Ness of Brodgar in the spotlight at the Orkney Museum

Structure Ten

Structure Ten. (ORCA)

Next Saturday, May 5, sees the opening of the new summer exhibition at the Orkney Museum, Tankerness House, Kirkwall.

Ness of Brodgar: The Heart of Neolithic Orkney is a chance to find out more about the archaeological site that everyone it talking about.

The Orkney Museum has worked closely with the Orkney Research Centre for Archaeology (ORCA), which is part of Orkney College University of Highlands and Islands, so that the text is the most up-to-date record of what has been found so far and how it might have been used.

Not only is the story told in text and photographs, but the visitor will be able to see a large collection of artefacts that have been found during the excavation.

With so many unique finds on display, the exhibition aims to give visitors a glimpse of life in the Neolithic, some 5,000 years ago. There are ceremonial maceheads, polished stone axes, flints, pottery and a large collection of Neolithic art.

The Orkney Museum’s exhibitions officer, Tom Muir, said: “The timing of this exhibition is very fortuitous, as it was decided that we should create the exhibition before it was known that Neil Oliver was going to feature the site on the BBC’s A History of Ancient Britain special.

“Since its broadcast, interest in the site has rocketed and rightly so. Ness of Brodgar is a site that completely rewrites all the books on the British Neolithic – it’s a case of tearing them up and starting again, in many respects.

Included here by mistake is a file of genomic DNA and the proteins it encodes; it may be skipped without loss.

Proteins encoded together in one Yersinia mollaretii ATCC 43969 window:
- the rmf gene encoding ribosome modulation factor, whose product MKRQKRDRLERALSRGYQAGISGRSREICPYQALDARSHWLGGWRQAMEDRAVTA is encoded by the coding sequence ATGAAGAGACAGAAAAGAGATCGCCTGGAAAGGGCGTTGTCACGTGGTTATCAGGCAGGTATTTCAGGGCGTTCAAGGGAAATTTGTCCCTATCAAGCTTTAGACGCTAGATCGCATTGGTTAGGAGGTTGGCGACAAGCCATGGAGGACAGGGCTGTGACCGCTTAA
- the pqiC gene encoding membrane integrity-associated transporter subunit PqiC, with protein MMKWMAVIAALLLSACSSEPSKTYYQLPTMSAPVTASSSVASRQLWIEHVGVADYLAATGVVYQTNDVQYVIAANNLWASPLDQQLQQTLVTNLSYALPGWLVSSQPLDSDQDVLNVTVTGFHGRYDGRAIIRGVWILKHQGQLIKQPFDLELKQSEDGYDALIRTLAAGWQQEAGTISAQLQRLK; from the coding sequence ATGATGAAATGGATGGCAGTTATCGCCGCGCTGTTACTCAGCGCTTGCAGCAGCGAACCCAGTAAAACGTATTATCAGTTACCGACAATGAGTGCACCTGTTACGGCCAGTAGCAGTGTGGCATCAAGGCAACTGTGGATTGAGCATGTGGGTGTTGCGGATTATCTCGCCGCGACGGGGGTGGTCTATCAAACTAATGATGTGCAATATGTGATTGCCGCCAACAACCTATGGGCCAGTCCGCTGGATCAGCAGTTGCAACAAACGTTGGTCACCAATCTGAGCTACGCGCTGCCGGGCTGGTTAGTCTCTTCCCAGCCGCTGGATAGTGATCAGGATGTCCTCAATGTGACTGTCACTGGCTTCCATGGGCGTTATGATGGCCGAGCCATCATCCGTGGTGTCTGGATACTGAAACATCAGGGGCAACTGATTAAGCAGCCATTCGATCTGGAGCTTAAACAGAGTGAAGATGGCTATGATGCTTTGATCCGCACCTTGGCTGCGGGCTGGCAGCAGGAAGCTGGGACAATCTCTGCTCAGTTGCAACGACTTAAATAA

“The concept that Orkney was a centre for Neolithic religion and innovation which then spread out over the rest of Britain is revolutionary and flies in the face of modern perceptions.

“People use terms like ‘remote’ when referring to Orkney these days because they think that it is out there on the fringes of Britain, but here we see that this was certainly not the case in the Neolithic.

“Setting that aside, we find that people were capable of building slate roofs 5,000 years ago and that they painted their walls and pottery. These are incredible and amazing discoveries and with the prospect of more to come.”

Nick Card, the director of the excavation, said: “The exhibition will allow the excavations to be shared with an even wider audience and, for those who can’t make it along to our guided tours, it will give them a flavour of the wonderful discoveries being made at the Ness.”

  • Ness of Brodgar: The Heart of Neolithic Orkney is on show from the 5th May – 29th September. The Orkney Museum is open Monday – Saturday, 10.30 – 5.00. Admission is free.

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